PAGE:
Nuclear and joint family households in West Bengal ...
|Title||Nuclear and joint family households in West Bengal villages|
|Author(s)||Satadal Dasgupta, Christine Weatherbie, Rajat Subhra Mukhopadhyay|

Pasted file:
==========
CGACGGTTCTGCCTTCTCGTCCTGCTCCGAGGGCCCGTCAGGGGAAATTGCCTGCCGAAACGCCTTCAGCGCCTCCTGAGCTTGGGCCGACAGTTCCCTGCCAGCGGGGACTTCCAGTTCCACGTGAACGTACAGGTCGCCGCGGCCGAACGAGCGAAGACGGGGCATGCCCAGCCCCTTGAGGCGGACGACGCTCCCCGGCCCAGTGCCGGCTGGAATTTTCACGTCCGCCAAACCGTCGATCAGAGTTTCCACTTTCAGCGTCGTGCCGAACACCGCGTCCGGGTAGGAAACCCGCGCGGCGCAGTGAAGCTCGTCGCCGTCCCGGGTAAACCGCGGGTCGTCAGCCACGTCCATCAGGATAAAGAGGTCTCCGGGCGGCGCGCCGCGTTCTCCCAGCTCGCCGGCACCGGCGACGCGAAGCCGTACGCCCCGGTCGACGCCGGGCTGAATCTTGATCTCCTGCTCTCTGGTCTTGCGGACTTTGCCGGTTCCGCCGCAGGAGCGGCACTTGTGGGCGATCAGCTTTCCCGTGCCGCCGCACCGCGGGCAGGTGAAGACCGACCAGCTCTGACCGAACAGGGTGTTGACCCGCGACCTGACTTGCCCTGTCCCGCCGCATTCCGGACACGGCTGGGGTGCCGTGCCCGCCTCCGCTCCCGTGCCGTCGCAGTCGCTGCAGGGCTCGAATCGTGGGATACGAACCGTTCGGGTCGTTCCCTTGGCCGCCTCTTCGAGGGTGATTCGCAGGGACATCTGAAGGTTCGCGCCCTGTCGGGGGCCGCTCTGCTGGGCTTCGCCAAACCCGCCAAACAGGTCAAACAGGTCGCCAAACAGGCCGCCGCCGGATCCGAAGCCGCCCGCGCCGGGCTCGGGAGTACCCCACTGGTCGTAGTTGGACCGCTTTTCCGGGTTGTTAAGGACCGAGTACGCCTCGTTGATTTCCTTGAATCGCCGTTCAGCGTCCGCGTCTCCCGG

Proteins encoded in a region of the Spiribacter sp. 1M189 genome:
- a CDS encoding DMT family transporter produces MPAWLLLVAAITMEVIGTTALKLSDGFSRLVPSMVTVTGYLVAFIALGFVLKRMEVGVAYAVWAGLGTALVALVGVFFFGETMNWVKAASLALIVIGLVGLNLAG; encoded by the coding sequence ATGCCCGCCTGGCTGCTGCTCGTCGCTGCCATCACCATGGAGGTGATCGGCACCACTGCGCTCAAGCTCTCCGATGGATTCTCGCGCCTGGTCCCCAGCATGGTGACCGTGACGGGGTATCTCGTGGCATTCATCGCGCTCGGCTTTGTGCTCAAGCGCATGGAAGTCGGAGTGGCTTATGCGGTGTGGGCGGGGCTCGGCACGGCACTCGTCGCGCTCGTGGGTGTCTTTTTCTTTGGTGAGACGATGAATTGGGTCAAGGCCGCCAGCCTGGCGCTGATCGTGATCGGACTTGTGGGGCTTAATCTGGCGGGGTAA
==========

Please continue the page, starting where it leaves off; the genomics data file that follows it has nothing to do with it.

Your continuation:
|Abstract||Examines whether nuclear family households are gaining ground in India at the expense of joint family households, based on a questionnaire survey of all 544 households of 3 villages in the Arambagh region of the Hooghly District of West Bengal. The findings suggest that: (1) although the joint family household is not the typical household in rural West Bengal, either in terms of its proportion among all households or in terms of people belonging to it, it shows a remarkable stability, & thus provides support to the cyclical view that joint family households are relatively stable in their rate of incidence, & nuclear family households are transitional forms in the normal functioning of the developmental cycle of joint family units; (2) the developmental cycle of formation & dissolution of joint family households varies by different groups in a village in that the proportion of joint family households tends to be significantly higher among household heads who are age 45+, own land, operate large farms, follow agricultural occupations, belong to high or middle castes, &/or are literate, than among those who are age 44 or younger, landless, operate smaller farms, follow nonagricultural occupations, belong to low castes, or are illiterate; (3) only four characteristics - age, landownership, occupation, & literacy - are independently related to the incidence of household types, & they show a stronger relationship to household types when combined into an index than does each characteristic, except age, related singly; & (4) once the household head is age 45+, regardless of his other characteristics, & his first son is old enough to bring his wife into the household, his probability of heading a joint family increases significantly. The high proportion of nuclear family households in the 3 villages suggest that married sons tend to separate from their parental households almost immediately after they themselves become parents. The joint family household, however, persists as a unit for a relatively longer period of time after it comes into existence among those people in a village who own land, follow agricultural occupations, & are literate. 7 Tables, 16 References. Modified AA.|
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